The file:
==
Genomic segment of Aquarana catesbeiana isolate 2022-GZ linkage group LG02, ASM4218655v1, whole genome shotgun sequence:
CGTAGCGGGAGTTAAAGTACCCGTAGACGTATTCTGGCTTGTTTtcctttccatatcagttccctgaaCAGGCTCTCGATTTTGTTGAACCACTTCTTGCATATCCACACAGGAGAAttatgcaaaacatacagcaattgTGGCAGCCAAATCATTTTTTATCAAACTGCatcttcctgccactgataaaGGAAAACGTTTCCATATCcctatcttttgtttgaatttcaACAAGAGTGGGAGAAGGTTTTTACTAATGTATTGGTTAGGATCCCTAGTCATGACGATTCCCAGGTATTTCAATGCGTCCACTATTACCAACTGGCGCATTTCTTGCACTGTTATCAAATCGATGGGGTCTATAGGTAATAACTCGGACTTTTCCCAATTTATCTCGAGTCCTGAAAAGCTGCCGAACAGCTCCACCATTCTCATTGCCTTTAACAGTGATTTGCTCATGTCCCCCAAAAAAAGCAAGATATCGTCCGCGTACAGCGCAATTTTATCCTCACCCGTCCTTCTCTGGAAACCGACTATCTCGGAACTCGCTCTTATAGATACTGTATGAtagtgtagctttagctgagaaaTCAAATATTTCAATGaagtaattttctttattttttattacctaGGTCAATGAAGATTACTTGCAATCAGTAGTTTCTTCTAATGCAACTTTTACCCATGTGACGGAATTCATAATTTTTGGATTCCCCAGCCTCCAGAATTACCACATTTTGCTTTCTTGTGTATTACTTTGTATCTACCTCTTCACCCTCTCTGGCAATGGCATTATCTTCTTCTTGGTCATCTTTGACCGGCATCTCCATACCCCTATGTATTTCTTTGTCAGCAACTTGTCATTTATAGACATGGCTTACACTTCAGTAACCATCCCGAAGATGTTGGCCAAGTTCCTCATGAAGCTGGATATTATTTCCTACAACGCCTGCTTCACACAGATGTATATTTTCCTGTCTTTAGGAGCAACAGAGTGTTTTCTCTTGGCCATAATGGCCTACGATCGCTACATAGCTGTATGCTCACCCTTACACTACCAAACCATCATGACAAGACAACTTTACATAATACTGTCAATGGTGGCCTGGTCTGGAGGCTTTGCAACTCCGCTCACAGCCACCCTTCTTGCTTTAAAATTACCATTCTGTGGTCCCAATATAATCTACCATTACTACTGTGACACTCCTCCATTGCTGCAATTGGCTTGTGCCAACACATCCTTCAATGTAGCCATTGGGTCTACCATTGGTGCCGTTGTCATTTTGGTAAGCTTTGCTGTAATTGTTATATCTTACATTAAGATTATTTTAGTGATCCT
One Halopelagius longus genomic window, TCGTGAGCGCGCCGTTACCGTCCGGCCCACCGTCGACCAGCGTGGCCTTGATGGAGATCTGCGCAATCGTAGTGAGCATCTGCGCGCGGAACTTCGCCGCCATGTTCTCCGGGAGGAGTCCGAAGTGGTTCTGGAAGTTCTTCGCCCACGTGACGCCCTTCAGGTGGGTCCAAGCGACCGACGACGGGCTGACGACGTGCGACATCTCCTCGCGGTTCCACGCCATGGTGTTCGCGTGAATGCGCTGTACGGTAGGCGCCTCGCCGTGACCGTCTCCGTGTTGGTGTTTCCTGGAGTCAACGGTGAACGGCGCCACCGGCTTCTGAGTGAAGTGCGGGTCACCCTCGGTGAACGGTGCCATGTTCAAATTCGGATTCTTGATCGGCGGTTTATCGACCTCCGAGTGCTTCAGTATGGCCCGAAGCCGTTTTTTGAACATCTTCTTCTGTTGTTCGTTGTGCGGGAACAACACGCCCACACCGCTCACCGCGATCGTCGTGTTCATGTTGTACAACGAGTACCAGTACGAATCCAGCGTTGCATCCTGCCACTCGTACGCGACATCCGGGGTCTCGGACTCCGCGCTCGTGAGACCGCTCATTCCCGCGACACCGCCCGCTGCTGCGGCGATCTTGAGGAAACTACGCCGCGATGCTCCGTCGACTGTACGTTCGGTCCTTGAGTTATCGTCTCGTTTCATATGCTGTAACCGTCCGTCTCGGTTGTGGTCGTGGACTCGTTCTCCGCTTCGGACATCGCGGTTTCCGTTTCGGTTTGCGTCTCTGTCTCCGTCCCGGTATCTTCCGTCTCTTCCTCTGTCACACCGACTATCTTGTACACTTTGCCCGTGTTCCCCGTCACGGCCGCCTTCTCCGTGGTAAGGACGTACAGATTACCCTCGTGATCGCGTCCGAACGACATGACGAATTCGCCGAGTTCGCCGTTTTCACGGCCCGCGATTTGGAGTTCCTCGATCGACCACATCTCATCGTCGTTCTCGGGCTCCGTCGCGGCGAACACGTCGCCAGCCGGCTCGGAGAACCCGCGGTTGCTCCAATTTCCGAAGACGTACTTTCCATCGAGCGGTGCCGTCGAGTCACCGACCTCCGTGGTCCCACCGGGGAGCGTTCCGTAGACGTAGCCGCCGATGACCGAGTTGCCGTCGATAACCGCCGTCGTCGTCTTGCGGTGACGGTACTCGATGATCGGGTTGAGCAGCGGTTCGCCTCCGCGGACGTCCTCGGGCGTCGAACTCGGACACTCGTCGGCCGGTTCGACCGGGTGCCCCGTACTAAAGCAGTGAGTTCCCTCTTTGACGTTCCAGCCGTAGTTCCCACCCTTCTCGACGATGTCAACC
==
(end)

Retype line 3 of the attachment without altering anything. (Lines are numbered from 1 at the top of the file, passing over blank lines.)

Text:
One Halopelagius longus genomic window, TCGTGAGCGCGCCGTTACCGTCCGGCCCACCGTCGACCAGCGTGGCCTTGATGGAGATCTGCGCAATCGTAGTGAGCATCTGCGCGCGGAACTTCGCCGCCATGTTCTCCGGGAGGAGTCCGAAGTGGTTCTGGAAGTTCTTCGCCCACGTGACGCCCTTCAGGTGGGTCCAAGCGACCGACGACGGGCTGACGACGTGCGACATCTCCTCGCGGTTCCACGCCATGGTGTTCGCGTGAATGCGCTGTACGGTAGGCGCCTCGCCGTGACCGTCTCCGTGTTGGTGTTTCCTGGAGTCAACGGTGAACGGCGCCACCGGCTTCTGAGTGAAGTGCGGGTCACCCTCGGTGAACGGTGCCATGTTCAAATTCGGATTCTTGATCGGCGGTTTATCGACCTCCGAGTGCTTCAGTATGGCCCGAAGCCGTTTTTTGAACATCTTCTTCTGTTGTTCGTTGTGCGGGAACAACACGCCCACACCGCTCACCGCGATCGTCGTGTTCATGTTGTACAACGAGTACCAGTACGAATCCAGCGTTGCATCCTGCCACTCGTACGCGACATCCGGGGTCTCGGACTCCGCGCTCGTGAGACCGCTCATTCCCGCGACACCGCCCGCTGCTGCGGCGATCTTGAGGAAACTACGCCGCGATGCTCCGTCGACTGTACGTTCGGTCCTTGAGTTATCGTCTCGTTTCATATGCTGTAACCGTCCGTCTCGGTTGTGGTCGTGGACTCGTTCTCCGCTTCGGACATCGCGGTTTCCGTTTCGGTTTGCGTCTCTGTCTCCGTCCCGGTATCTTCCGTCTCTTCCTCTGTCACACCGACTATCTTGTACACTTTGCCCGTGTTCCCCGTCACGGCCGCCTTCTCCGTGGTAAGGACGTACAGATTACCCTCGTGATCGCGTCCGAACGACATGACGAATTCGCCGAGTTCGCCGTTTTCACGGCCCGCGATTTGGAGTTCCTCGATCGACCACATCTCATCGTCGTTCTCGGGCTCCGTCGCGGCGAACACGTCGCCAGCCGGCTCGGAGAACCCGCGGTTGCTCCAATTTCCGAAGACGTACTTTCCATCGAGCGGTGCCGTCGAGTCACCGACCTCCGTGGTCCCACCGGGGAGCGTTCCGTAGACGTAGCCGCCGATGACCGAGTTGCCGTCGATAACCGCCGTCGTCGTCTTGCGGTGACGGTACTCGATGATCGGGTTGAGCAGCGGTTCGCCTCCGCGGACGTCCTCGGGCGTCGAACTCGGACACTCGTCGGCCGGTTCGACCGGGTGCCCCGTACTAAAGCAGTGAGTTCCCTCTTTGACGTTCCAGCCGTAGTTCCCACCCTTCTCGACGATGTCAACC